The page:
A unique offer from Cambridge and Oxford
But a young Aboriginal woman, Jessyca Hutchens, was successful in applying to both prestigious institutions. Although she says she "loved Cambridge" when she visited the university, Hutchens has opted for Oxford where she will join seven other Aborigines already studying there.
They include Rebecca Richards, an Adnyamathanha and Barngarla woman from the Flinders Ranges in South Australia, the first on her father's side of the family to graduate from high school and Australia's first Aboriginal Rhodes Scholar.
Hutchens begins a three-year doctor of philosophy or DPhil degree at Oxford's Ruskin school of art in October on a Charlie Perkins scholarship, named after the famous Aborigine who was the first to graduate from an Australian university in 1966.
A descendant of the Palyku people of the Pilbara region of Western Australia, Hutchens graduated from the University of Western Australia, or UWA, with double degrees in law and arts - law with distinction and arts with first class honours in fine art history.
Among her many awards, she won the university's Graduates Association Prize in Fine Arts and the Dr Dorothy W and Dr Robert Collins Prize for Indigenous Law Students. But the offers from Oxford and Cambridge topped every prize she has won.
"It was quite a surprise getting an offer from both universities the first time I applied," she says. "I was certain I would have to apply more than once."
Stolen generation descendent
Hutchens' grandmother was one of the Stolen Generation who was removed from her Aboriginal family in the Pilbara as a child, taken to Perth and was never told who her real parents were.
Between 1910 and 1970, in one of Australia's most shameful episodes affecting Aboriginal people after their dispossession and massacres by the European invaders, thousands of children of tribal families were removed by government agencies and relocated on to church-run missions or adopted by white families. As a later historian reported:
"The Australian government literally kidnapped these children from their parents as a matter of policy. White welfare officers, often supported by police, would descend on Aboriginal camps, round up all the children, separate the ones with light-coloured skin, bundle them into trucks and take them away. If their parents protested they were held at bay by police."
It was not until 1997 that Australia's Human Rights and Equal Opportunity Commission reported after a two-year investigation on the full extent of this cruel treatment. The report, titled Bringing them Home, allowed Australians to learn for the first time of the extent of the kidnapping and its effect on generations of Aborigines.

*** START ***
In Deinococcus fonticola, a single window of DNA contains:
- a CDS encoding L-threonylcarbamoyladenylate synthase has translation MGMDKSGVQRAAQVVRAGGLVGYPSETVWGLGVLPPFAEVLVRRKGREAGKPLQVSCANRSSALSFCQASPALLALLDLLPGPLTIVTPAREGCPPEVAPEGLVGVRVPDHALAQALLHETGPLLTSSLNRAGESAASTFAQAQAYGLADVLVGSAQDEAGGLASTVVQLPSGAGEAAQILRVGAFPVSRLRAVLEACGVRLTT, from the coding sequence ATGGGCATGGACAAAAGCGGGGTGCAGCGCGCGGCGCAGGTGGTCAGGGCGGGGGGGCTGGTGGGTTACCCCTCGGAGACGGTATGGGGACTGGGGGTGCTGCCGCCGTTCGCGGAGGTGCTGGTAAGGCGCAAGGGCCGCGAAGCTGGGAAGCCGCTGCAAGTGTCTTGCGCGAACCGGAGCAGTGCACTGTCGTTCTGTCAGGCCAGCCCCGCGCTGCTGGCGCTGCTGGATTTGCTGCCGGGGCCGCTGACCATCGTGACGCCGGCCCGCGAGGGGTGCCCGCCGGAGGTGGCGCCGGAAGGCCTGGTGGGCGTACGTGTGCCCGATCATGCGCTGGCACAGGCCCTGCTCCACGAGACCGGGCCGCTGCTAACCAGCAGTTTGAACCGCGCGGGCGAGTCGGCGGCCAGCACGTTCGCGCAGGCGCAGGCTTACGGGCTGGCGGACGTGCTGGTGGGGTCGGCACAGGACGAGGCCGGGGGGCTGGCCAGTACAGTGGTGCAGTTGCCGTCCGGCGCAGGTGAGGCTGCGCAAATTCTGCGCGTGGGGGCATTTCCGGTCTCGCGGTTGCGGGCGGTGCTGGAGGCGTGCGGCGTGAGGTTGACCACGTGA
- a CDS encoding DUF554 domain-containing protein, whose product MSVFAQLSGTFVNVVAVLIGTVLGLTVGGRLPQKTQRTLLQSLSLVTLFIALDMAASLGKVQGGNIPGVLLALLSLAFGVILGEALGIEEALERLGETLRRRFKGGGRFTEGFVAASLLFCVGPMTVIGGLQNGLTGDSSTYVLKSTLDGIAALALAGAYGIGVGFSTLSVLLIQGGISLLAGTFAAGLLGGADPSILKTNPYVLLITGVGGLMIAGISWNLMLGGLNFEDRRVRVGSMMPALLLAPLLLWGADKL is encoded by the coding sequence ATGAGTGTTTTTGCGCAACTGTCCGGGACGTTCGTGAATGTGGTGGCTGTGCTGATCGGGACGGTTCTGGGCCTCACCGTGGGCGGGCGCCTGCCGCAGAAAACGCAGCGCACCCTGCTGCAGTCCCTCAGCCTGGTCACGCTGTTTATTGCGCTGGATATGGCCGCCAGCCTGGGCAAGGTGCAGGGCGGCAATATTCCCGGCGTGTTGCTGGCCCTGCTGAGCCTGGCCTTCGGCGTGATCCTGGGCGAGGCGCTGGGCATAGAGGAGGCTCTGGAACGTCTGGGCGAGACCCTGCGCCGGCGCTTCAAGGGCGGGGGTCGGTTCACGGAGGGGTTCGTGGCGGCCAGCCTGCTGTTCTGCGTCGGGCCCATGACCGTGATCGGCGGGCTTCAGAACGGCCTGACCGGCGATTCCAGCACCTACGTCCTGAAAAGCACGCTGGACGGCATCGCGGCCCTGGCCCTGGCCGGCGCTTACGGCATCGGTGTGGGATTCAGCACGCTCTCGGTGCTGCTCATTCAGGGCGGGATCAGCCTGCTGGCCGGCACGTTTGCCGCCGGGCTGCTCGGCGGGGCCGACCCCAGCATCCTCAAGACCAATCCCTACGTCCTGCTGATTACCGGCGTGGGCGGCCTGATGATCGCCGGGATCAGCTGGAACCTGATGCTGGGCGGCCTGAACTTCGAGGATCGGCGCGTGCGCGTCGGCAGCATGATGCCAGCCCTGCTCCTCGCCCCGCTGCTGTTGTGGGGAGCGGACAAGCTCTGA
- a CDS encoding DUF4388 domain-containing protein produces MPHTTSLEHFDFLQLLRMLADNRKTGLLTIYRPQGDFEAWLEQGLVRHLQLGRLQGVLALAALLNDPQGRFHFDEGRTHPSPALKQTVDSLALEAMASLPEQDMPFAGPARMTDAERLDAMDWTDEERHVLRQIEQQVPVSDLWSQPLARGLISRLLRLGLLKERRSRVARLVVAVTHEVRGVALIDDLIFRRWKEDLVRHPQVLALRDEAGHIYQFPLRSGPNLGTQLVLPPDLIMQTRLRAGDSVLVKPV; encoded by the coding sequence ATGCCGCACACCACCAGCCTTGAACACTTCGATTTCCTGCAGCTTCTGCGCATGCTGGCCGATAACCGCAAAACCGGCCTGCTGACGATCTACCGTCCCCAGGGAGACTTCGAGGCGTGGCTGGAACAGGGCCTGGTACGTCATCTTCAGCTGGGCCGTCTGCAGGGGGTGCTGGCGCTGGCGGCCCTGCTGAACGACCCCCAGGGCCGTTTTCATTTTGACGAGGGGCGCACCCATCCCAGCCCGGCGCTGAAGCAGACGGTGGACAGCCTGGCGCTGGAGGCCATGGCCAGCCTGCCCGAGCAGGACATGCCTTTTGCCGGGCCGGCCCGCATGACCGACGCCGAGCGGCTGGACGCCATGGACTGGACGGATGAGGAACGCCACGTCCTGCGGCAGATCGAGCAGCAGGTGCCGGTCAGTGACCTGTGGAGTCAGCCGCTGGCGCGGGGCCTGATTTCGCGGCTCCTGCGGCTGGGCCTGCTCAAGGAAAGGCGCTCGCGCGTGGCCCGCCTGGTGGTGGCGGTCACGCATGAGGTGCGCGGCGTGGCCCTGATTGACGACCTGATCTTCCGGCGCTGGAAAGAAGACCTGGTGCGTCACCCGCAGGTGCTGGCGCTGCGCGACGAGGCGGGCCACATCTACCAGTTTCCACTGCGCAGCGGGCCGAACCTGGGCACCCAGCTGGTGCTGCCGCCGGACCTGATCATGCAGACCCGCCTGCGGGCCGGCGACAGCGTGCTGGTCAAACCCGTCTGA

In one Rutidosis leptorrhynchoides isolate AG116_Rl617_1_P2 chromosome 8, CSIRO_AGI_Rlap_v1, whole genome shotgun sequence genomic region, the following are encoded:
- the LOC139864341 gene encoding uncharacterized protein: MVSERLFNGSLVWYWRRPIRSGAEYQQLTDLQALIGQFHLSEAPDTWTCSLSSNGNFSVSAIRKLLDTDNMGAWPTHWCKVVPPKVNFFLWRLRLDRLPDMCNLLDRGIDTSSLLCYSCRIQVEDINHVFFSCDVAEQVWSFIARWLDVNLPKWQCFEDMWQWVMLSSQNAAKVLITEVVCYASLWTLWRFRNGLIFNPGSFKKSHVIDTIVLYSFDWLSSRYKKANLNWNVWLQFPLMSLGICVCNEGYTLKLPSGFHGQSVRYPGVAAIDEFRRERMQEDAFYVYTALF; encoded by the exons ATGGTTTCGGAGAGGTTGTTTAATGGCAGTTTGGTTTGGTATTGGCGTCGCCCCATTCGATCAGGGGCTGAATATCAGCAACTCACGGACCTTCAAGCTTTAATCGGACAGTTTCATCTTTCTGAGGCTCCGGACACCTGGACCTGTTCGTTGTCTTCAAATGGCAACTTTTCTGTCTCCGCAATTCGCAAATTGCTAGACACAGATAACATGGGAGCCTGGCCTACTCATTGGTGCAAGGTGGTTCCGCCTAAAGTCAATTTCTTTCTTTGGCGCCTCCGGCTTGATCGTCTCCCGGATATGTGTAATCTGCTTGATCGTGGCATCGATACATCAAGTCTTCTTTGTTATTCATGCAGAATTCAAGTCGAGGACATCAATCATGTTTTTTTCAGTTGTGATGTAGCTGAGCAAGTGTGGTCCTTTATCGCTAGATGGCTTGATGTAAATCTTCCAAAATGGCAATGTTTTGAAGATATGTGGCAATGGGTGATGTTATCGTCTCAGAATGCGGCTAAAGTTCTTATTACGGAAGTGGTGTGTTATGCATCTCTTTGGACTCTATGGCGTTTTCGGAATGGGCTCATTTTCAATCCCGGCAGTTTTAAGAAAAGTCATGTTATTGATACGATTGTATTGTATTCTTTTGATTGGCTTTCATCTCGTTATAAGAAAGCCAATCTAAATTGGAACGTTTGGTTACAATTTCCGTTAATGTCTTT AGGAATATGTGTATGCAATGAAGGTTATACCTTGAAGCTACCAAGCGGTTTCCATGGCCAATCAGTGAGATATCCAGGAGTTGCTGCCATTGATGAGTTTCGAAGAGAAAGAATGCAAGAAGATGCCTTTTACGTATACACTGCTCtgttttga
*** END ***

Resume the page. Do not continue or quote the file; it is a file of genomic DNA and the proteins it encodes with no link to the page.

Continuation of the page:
When Hutchens was 15 she travelled with her grandmother to the far north as she went looking for relatives. "She was never able to discover if she had brothers and sisters. She knew her mother but not her siblings who might have also been removed.
"My mother and her sisters were also not aware when they were growing up that they came from there, it was kept from them. We still have relatives there and my grandma and some of my relations are very much involved in the community, especially relating to native title."
Hutchens, however, grew up knowing the family history and her aunt, Sally Morgan, filled in many of the gaps with a famous 1987 book My Place, about her own experience of tracing her origins.
The importance of learning and education was a big part of her family's culture, Jessyca says: "My mother was very driven and that was a big influence on me. There was a sense in my family to want to succeed, to want to change things, to achieve what my grandmother was unable to because of what happened to her."
That drive to succeed clearly affected other members of her family: earlier this year her sister Rebecca became the first indigenous student to win top prize for medicine, the Australian Medical Association prize, while her first cousin Aurora Milroy became the first indigenous student at UWA to gain first class honours in law.
The choice of art
Hutchens had hopes of becoming a lawyer and getting involved in indigenous issues of justice and land rights. But she decided she would "never be a great lawyer" and that her interests lay elsewhere, in art which had always been a big part of her life.
Last December, she and other indigenous scholars visited Oxford and Cambridge. "I was completely blown away - they are incredible universities."
That visit boosted her chances of gaining a place in both because she met the postgraduate supervisors and other academics who were able to help her with her application proposal.
"People who live in England have the chance to visit these universities but foreigners often never do, so it was very helpful if you can see them before you apply," she says.
So how did she react when she received offers from both Cambridge and Oxford: "It was a tough decision because I loved Cambridge as well, but they had offered me a one-year masters whereas Oxford offered me the full DPhil.
"That was pretty lucky because I hadn't done a masters degree first but they were willing to count my honours year as a masters equivalent. So I'm doing the full three years at Oxford."
This will not be the first time she has lived overseas. Hutchens spent two years in Berlin where she worked as an archival assistant and editor of the website Berlin Art Link.
In recent times, though, she has worked as a tutor at UWA and as a compliance officer with the Yamatji Marlpa Aboriginal Corporation, a non-government native title representative organisation for the Yamatji and Pilbara regions in the north of the state.
At Oxford, she plans to write a thesis about artist-in-residency programmes around the world and the role they play in the art world. "Having a background in law has given me a good work ethic, methodology and the ability to write clearly," she says.